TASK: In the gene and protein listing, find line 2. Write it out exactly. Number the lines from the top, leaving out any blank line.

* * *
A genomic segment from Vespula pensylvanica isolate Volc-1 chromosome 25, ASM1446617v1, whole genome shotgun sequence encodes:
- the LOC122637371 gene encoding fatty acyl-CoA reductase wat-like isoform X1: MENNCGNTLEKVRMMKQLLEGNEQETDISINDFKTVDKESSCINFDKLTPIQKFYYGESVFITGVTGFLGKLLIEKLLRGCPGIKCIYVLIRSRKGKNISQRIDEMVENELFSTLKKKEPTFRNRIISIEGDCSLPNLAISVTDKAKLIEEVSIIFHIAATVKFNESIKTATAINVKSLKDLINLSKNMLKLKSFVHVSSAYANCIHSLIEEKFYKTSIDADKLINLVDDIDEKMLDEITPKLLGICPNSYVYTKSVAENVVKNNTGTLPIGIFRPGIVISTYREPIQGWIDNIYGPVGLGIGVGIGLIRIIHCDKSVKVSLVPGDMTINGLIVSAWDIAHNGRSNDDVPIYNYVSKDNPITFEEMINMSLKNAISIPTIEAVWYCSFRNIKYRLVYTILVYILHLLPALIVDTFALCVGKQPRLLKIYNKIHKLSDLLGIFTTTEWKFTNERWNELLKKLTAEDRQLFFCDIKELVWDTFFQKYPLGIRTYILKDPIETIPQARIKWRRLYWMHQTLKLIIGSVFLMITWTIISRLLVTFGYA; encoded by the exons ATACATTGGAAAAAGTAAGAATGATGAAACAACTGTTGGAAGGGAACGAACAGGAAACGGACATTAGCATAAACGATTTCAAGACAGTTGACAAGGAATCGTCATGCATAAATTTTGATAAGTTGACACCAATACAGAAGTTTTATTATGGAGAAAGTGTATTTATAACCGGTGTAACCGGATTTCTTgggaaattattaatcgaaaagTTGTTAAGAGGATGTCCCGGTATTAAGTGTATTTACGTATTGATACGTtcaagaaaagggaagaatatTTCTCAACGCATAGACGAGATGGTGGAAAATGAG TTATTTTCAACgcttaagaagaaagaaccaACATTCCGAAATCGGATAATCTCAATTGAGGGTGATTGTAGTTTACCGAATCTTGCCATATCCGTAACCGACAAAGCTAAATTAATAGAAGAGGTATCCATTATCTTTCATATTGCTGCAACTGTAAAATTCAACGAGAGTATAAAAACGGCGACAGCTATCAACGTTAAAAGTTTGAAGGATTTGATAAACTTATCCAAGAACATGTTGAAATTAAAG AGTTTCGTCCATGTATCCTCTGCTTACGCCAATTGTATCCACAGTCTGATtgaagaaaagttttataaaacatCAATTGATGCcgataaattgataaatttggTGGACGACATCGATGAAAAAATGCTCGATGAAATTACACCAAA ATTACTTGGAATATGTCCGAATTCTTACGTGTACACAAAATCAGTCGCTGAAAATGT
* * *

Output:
- the LOC122637371 gene encoding fatty acyl-CoA reductase wat-like isoform X1: MENNCGNTLEKVRMMKQLLEGNEQETDISINDFKTVDKESSCINFDKLTPIQKFYYGESVFITGVTGFLGKLLIEKLLRGCPGIKCIYVLIRSRKGKNISQRIDEMVENELFSTLKKKEPTFRNRIISIEGDCSLPNLAISVTDKAKLIEEVSIIFHIAATVKFNESIKTATAINVKSLKDLINLSKNMLKLKSFVHVSSAYANCIHSLIEEKFYKTSIDADKLINLVDDIDEKMLDEITPKLLGICPNSYVYTKSVAENVVKNNTGTLPIGIFRPGIVISTYREPIQGWIDNIYGPVGLGIGVGIGLIRIIHCDKSVKVSLVPGDMTINGLIVSAWDIAHNGRSNDDVPIYNYVSKDNPITFEEMINMSLKNAISIPTIEAVWYCSFRNIKYRLVYTILVYILHLLPALIVDTFALCVGKQPRLLKIYNKIHKLSDLLGIFTTTEWKFTNERWNELLKKLTAEDRQLFFCDIKELVWDTFFQKYPLGIRTYILKDPIETIPQARIKWRRLYWMHQTLKLIIGSVFLMITWTIISRLLVTFGYA; encoded by the exons ATACATTGGAAAAAGTAAGAATGATGAAACAACTGTTGGAAGGGAACGAACAGGAAACGGACATTAGCATAAACGATTTCAAGACAGTTGACAAGGAATCGTCATGCATAAATTTTGATAAGTTGACACCAATACAGAAGTTTTATTATGGAGAAAGTGTATTTATAACCGGTGTAACCGGATTTCTTgggaaattattaatcgaaaagTTGTTAAGAGGATGTCCCGGTATTAAGTGTATTTACGTATTGATACGTtcaagaaaagggaagaatatTTCTCAACGCATAGACGAGATGGTGGAAAATGAG TTATTTTCAACgcttaagaagaaagaaccaACATTCCGAAATCGGATAATCTCAATTGAGGGTGATTGTAGTTTACCGAATCTTGCCATATCCGTAACCGACAAAGCTAAATTAATAGAAGAGGTATCCATTATCTTTCATATTGCTGCAACTGTAAAATTCAACGAGAGTATAAAAACGGCGACAGCTATCAACGTTAAAAGTTTGAAGGATTTGATAAACTTATCCAAGAACATGTTGAAATTAAAG AGTTTCGTCCATGTATCCTCTGCTTACGCCAATTGTATCCACAGTCTGATtgaagaaaagttttataaaacatCAATTGATGCcgataaattgataaatttggTGGACGACATCGATGAAAAAATGCTCGATGAAATTACACCAAA ATTACTTGGAATATGTCCGAATTCTTACGTGTACACAAAATCAGTCGCTGAAAATGT